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A local service which helps military veterans experiencing mental health problems features in a new book looking at what happens when soldiers return from the frontline of combat to try and re-engage with civilian life.

Aftershock: The Untold Story of Surviving Peace by Matthew Green includes interviews with former combatants and serving personnel as well as their families, physicians, therapists and psychiatrists.

One chapter deals with the experiences of military nurse Hilary Horton who served in Iraq. Due to the extremely traumatic experiences during her military service, Hilary developed Post Traumatic Stress Disorder (PTSD). She was referred to South Staffordshire and Shropshire Healthcare NHS Foundation Trust (SSSFT) at St George’s Hospital, Stafford, where Consultant Counselling Psychologist Shirley Timson assessed her and treated her using Eye Movement Desensitization and Reprocessing (EMDR), a treatment which uses flashing lights to stimulate the brain to help people to process traumatic memories.

Two people at a local drug and alcohol team have been recognised for the outstanding contribution they have made to the effective and patient centred care delivered by Inclusion, an NHS service providing drug, alcohol and psychological services.

Unsung Hero
Julie Whitfield
Julie Whitfield won the award for Unsung Hero. Julie is a recovery worker based in Wisbech where she works with clients involved in the criminal justice system. She consistently goes above and beyond the call of duty to provide excellent care to a demanding client group and does so with enthusiasm and vigour.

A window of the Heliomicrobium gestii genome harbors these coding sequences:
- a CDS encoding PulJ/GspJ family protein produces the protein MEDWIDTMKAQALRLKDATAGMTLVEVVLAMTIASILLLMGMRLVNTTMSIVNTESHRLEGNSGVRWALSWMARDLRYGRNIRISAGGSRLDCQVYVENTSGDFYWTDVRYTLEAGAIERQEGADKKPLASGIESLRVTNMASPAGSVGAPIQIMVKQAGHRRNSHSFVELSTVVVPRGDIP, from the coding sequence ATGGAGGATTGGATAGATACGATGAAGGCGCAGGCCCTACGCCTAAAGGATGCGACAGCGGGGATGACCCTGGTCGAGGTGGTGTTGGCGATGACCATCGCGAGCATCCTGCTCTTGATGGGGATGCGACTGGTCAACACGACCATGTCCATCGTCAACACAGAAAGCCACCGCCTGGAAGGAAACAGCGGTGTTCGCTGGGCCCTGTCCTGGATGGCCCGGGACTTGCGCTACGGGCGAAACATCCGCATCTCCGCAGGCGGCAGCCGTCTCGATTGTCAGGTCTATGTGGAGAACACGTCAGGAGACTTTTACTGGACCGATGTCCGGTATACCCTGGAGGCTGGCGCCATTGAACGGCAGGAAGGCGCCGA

Support Worker of the Year
Andy Burley
Andy Burley won the award for Support Worker of the Year. Andy is the sole prison in-reach engagement worker for the criminal justice team in Inclusion Cambridgeshire. He works tirelessly to give service users a voice and to bridge the gap between prison and community services as they are released.

The Drug and Alcohol Recovery Team (DART) from Her Majesty’s Prison, Isle of Wight have been recognised for the outstanding contribution they have made to effective and patient centred care.

The DART won a Clinical Team of the Year Award for providing clinical and psychosocial interventions to a challenging and complex client group. Their service has also been described as gold standard following a recent prison inspection.

The judges commented “We were very impressed by the achievements of this team whose members are clearly very talented and dedicated and provide a great service”

The service is provided by South Staffordshire and Shropshire Healthcare NHS Foundation Trust which specialises in care in prisons and which also provides mental health, learning disability and specialist children’s services.

The Child and Adolescent Mental Health Services (CAMHS) Transformation Team have been recognised for the outstanding contribution they have made to the effective and patient centred care delivered by South Staffordshire and Shropshire Healthcare NHS Foundation Trust.

The CAMHS Transformation Team won a Partnership Award for having a shared vision to transform mental health services for children and young people. The team work in partnership with commissioners, the voluntary sector and young people to seek out creative and innovative solutions that make a real difference to care.

The judges commented “The team demonstrated a creative approach to sharing resources across agencies, and ensuring children and young people were fully involved in service redesign.”

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